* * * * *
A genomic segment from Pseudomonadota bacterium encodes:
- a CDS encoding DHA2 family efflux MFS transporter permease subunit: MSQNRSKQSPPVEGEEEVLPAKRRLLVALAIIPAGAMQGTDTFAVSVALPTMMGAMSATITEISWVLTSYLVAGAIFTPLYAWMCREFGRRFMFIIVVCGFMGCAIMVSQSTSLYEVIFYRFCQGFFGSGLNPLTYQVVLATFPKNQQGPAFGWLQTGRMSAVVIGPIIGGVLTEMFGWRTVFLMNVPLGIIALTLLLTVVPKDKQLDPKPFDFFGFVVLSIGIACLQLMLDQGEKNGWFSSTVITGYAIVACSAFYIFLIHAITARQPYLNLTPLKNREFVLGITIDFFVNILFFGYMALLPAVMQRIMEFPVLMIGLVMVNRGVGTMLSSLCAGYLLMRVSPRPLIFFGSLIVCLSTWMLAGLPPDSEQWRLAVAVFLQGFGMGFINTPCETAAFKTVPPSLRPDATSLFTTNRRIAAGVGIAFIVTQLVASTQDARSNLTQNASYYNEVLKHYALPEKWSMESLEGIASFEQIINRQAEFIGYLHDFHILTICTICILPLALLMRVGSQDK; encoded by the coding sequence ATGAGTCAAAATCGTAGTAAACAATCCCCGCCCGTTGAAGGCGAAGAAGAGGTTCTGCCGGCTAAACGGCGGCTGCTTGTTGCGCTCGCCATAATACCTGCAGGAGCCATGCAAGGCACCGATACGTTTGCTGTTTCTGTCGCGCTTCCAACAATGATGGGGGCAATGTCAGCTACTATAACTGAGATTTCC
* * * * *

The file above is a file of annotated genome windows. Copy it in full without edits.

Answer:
A genomic segment from Pseudomonadota bacterium encodes:
- a CDS encoding DHA2 family efflux MFS transporter permease subunit: MSQNRSKQSPPVEGEEEVLPAKRRLLVALAIIPAGAMQGTDTFAVSVALPTMMGAMSATITEISWVLTSYLVAGAIFTPLYAWMCREFGRRFMFIIVVCGFMGCAIMVSQSTSLYEVIFYRFCQGFFGSGLNPLTYQVVLATFPKNQQGPAFGWLQTGRMSAVVIGPIIGGVLTEMFGWRTVFLMNVPLGIIALTLLLTVVPKDKQLDPKPFDFFGFVVLSIGIACLQLMLDQGEKNGWFSSTVITGYAIVACSAFYIFLIHAITARQPYLNLTPLKNREFVLGITIDFFVNILFFGYMALLPAVMQRIMEFPVLMIGLVMVNRGVGTMLSSLCAGYLLMRVSPRPLIFFGSLIVCLSTWMLAGLPPDSEQWRLAVAVFLQGFGMGFINTPCETAAFKTVPPSLRPDATSLFTTNRRIAAGVGIAFIVTQLVASTQDARSNLTQNASYYNEVLKHYALPEKWSMESLEGIASFEQIINRQAEFIGYLHDFHILTICTICILPLALLMRVGSQDK; encoded by the coding sequence ATGAGTCAAAATCGTAGTAAACAATCCCCGCCCGTTGAAGGCGAAGAAGAGGTTCTGCCGGCTAAACGGCGGCTGCTTGTTGCGCTCGCCATAATACCTGCAGGAGCCATGCAAGGCACCGATACGTTTGCTGTTTCTGTCGCGCTTCCAACAATGATGGGGGCAATGTCAGCTACTATAACTGAGATTTCC